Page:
During these unprecedented times, we take our role as an essential service provider seriously and we remain open to service our customers. We understand that everyone is very concerned with the potential spread of the Coronavirus. We’re following the guidelines put in place by the federal government, local governments and the CDC.
Below are some of the safety precautions we’ve implemented to protect our team and our clients:
Did you buy a new property or one in foreclosure? Are you in the process of buying a home?
If you were told by the buyer’s agent that the seller is going to remove all the junk and trash prior to closing, get it in writing before the property is in your name. Otherwise you will own the junk. Then you may incur costs to remove the junk or further assistance from the buyer’s agent post sale. The seller is not legally obligated to remove what’s left behind.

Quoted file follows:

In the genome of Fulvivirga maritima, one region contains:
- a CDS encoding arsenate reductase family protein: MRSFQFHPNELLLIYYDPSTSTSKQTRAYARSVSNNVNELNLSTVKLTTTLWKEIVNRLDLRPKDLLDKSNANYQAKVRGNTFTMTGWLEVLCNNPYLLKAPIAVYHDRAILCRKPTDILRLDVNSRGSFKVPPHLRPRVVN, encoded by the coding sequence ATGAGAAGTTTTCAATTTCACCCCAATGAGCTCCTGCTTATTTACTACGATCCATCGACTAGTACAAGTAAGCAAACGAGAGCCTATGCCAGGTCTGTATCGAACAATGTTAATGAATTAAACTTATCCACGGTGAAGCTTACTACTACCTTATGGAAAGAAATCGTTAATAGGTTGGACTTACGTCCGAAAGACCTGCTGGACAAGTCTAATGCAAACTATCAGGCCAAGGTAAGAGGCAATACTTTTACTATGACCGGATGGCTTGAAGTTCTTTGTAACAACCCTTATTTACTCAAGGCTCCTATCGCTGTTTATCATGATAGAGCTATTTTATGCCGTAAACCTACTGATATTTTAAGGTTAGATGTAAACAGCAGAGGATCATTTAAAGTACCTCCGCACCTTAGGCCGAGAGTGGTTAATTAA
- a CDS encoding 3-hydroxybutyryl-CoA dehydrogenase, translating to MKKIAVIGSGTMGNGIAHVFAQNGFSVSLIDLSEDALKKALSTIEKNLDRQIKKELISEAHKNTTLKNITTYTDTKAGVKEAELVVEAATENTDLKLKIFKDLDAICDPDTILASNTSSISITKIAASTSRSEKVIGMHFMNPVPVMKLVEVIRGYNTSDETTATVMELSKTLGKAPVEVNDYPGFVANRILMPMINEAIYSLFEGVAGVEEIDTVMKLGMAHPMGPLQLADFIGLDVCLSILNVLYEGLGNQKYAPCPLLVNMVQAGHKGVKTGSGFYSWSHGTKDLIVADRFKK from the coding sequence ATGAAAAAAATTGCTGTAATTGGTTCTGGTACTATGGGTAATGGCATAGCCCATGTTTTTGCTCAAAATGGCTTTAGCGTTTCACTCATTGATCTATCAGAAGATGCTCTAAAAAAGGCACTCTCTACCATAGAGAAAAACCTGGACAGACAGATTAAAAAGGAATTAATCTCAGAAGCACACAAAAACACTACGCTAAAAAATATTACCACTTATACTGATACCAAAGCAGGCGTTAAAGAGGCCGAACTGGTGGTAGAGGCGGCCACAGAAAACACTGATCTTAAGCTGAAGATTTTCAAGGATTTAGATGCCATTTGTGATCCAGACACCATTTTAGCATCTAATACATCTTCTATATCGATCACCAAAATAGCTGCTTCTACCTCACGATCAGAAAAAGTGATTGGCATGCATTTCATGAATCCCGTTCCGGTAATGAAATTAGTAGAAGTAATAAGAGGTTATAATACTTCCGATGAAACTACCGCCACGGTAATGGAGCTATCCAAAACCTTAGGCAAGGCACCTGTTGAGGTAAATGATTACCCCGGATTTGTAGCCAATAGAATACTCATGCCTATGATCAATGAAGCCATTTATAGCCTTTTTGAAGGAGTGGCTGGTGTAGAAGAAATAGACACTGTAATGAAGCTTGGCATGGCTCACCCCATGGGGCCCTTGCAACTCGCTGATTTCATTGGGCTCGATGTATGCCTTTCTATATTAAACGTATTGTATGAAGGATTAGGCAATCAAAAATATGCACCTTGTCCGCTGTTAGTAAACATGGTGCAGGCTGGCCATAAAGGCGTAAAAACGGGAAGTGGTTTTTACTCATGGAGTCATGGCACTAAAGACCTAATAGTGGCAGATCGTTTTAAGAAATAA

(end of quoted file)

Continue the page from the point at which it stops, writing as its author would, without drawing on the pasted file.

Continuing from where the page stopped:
The proper procedure would be for the junk removal to be put in writing as part of the contract, and for it to be gone before closing. If, during your walk through, the junk is still there, refuse to close. If the sellers agree to be responsible for removing trash and clutter after they vacate the premises, there has to be language that establishes their continuing obligation to do so. Post-closing obligations may not survive closing unless there is language in the purchase and sale agreement indicating they will.
Additionally, if the home has an oil furnace, the sellers should provide an environmental audit indicating the property is clean, the tank is in good working order, not leaking, or has been removed.
Few things upset a buyer more than learning the home he/she just bought is trashed or contaminated. We hope this helps. Contact us if you have questions about how we can help.
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